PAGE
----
The Pirahã are an indigenous tribe from the Amazonas region of Brazil. There are thought to be about 400 individuals left living mainly along the Maici River in the Amazon Rainforest.

The Pirahã descend from a larger indigenous group called the Mura, but split from the main tribe long before the Mura were first contacted in 1714. The Mura learned Portuguese and their language is now extinct, but the Pirahã retreated into the jungle and still appear relatively uninterested in adopting outside influences. In 1921, the anthropologist Curt Nimuendajú noted that they showed “little interest in the advantages of civilisation” and displayed “almost no signs of permanent contact with civilised people.” Little has changed today.

Pirahã people build simple huts where they keep a few pots, pans, knives, and machetes. They make only scraping implements (for making arrowheads), loosely woven palm-leaf bags, bows, and arrows. They rely on neighbouring communities' to build canoes for them and trade Brazil nuts for consumables or tools, e.g. machetes, gunpowder, powdered milk, sugar, whiskey. One adoption of western living they have taken on is clothing. Traditional necklaces are still worn but so are T-shirts and shorts for men and home sewn cotton dresses for women.

An Interesting Language

In recent years the Pirahã gained much academic and public interest after the publication of Daniel Everett's book, 'Don't sleep there are snakes'. Everett, his wife and family, lived with the Pirahã for many years as a missionaries, sent there by their mission due to Daniel's evident flair for languages. And although Pirahã language had been spoken by his predecessors, it is Everett who is widely attributed to having first grasped their grammar.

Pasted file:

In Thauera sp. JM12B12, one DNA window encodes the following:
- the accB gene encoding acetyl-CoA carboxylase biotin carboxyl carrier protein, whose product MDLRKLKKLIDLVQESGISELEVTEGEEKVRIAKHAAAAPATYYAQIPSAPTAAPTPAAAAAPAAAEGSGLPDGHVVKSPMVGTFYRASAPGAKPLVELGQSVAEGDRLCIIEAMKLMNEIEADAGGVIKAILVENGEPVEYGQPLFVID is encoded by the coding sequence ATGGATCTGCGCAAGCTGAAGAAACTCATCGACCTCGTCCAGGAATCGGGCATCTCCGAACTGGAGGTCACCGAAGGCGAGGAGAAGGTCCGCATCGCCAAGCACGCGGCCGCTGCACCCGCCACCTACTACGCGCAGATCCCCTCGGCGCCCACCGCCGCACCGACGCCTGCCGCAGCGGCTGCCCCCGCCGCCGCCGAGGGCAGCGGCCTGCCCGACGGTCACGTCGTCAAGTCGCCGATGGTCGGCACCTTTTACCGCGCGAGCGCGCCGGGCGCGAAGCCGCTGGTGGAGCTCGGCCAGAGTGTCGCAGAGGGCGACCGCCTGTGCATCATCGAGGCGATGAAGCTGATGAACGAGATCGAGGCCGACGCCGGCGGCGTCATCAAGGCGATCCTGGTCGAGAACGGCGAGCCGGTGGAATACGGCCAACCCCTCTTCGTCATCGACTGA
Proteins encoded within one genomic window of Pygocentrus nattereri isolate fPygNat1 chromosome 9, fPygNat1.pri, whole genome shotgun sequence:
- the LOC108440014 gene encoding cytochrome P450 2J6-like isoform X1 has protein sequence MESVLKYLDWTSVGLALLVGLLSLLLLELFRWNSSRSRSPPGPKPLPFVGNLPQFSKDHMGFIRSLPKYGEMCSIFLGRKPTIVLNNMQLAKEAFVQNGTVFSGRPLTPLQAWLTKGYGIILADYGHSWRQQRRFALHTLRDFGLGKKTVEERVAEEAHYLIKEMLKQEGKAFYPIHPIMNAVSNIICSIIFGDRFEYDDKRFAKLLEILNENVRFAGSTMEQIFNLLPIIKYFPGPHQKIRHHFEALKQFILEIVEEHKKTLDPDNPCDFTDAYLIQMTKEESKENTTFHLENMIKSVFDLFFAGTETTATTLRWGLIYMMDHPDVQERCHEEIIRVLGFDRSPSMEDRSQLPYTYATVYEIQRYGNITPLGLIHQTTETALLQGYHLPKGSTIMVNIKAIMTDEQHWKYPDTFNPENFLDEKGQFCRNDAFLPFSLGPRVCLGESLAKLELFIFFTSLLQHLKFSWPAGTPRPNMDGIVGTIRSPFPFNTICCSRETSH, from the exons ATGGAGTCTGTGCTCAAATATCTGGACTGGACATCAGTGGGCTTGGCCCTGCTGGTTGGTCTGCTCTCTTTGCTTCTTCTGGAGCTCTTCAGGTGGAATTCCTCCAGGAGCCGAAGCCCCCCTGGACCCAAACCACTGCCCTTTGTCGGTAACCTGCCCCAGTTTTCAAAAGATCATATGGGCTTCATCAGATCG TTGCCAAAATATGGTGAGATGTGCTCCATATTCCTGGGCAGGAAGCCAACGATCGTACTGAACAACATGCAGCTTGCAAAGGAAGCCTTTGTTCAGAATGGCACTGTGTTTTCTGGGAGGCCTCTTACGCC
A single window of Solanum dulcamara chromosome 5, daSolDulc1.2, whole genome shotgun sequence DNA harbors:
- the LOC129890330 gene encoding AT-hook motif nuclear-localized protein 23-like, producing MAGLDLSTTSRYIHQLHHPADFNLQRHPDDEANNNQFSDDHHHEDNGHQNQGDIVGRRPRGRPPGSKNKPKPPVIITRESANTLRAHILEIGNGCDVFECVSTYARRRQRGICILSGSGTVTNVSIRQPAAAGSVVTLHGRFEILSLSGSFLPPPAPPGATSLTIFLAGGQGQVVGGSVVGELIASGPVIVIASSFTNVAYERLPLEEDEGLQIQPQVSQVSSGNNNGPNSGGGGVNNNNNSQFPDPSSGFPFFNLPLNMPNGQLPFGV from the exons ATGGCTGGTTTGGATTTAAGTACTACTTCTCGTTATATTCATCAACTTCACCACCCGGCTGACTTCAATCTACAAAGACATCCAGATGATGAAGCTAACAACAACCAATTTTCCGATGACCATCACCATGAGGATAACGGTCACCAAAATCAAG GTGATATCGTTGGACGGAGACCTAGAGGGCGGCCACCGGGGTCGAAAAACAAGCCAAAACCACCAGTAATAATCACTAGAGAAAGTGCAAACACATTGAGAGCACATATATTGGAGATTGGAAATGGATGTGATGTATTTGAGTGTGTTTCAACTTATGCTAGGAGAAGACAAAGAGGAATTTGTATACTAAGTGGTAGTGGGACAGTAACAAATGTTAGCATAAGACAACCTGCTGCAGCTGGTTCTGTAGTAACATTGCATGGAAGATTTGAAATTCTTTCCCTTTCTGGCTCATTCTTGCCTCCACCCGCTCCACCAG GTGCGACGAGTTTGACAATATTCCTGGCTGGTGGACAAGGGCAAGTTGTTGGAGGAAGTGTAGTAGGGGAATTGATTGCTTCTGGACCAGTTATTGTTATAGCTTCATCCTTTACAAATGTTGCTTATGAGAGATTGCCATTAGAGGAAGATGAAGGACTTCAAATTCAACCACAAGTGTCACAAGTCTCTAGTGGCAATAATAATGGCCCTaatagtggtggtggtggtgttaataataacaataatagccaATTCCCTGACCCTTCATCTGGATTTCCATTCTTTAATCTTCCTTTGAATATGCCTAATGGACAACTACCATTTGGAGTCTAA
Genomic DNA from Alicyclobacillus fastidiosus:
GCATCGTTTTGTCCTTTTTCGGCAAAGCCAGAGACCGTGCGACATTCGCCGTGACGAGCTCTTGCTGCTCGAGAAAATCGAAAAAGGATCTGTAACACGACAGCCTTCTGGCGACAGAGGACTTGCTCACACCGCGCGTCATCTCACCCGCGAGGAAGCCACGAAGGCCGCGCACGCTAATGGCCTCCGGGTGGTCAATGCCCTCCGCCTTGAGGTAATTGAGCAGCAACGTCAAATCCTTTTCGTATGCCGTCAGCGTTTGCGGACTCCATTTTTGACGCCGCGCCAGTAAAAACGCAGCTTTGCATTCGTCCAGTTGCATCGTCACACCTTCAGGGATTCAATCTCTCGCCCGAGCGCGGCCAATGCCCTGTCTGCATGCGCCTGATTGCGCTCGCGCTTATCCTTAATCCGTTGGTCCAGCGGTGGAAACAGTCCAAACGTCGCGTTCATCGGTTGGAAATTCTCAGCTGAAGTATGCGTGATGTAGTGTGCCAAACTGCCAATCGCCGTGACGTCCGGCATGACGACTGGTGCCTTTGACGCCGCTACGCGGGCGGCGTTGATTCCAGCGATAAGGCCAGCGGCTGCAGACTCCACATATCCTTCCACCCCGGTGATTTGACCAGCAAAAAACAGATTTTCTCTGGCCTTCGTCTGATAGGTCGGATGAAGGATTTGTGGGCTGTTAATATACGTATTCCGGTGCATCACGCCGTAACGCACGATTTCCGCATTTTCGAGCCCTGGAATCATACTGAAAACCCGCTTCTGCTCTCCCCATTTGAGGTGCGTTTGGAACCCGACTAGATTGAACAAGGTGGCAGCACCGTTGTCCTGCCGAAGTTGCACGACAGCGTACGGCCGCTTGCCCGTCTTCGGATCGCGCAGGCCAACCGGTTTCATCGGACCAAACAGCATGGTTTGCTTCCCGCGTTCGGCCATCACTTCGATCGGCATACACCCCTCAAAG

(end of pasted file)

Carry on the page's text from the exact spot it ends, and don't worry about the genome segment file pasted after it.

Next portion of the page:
One of Everett's claims is that the Pirahã language defies classical theories of grammar, as had been championed by the eminent linguist Noam Chomsky. The ensuing debate over the origins of culture and linguistics, and theories of universal grammar, are ongoing and heated, with the Pirahã largely (and somewhat unknowingly) at the centre.

“When someone walks around a bend in the river, the Pirahã say that the person has not simply gone away, but xibipío—‘gone out of experience,’” Everett said. “They use the same phrase when a candle flame flickers. The light ‘goes in and out of experience.’ ”

Piraha culture

Cultural values are strong and outsiders ways of doing things temporarily interesting at most. Daniel Everett states that one of the strongest Pirahã values is no coercion; you simply don't tell other people what to do, even children.


Daniel Everett - Don't Sleep there are snakes

Daniel Everett - The grammar of happiness (film)

Tom Wolfe - The Kingdom of Speech

New Yorker - The Interpreter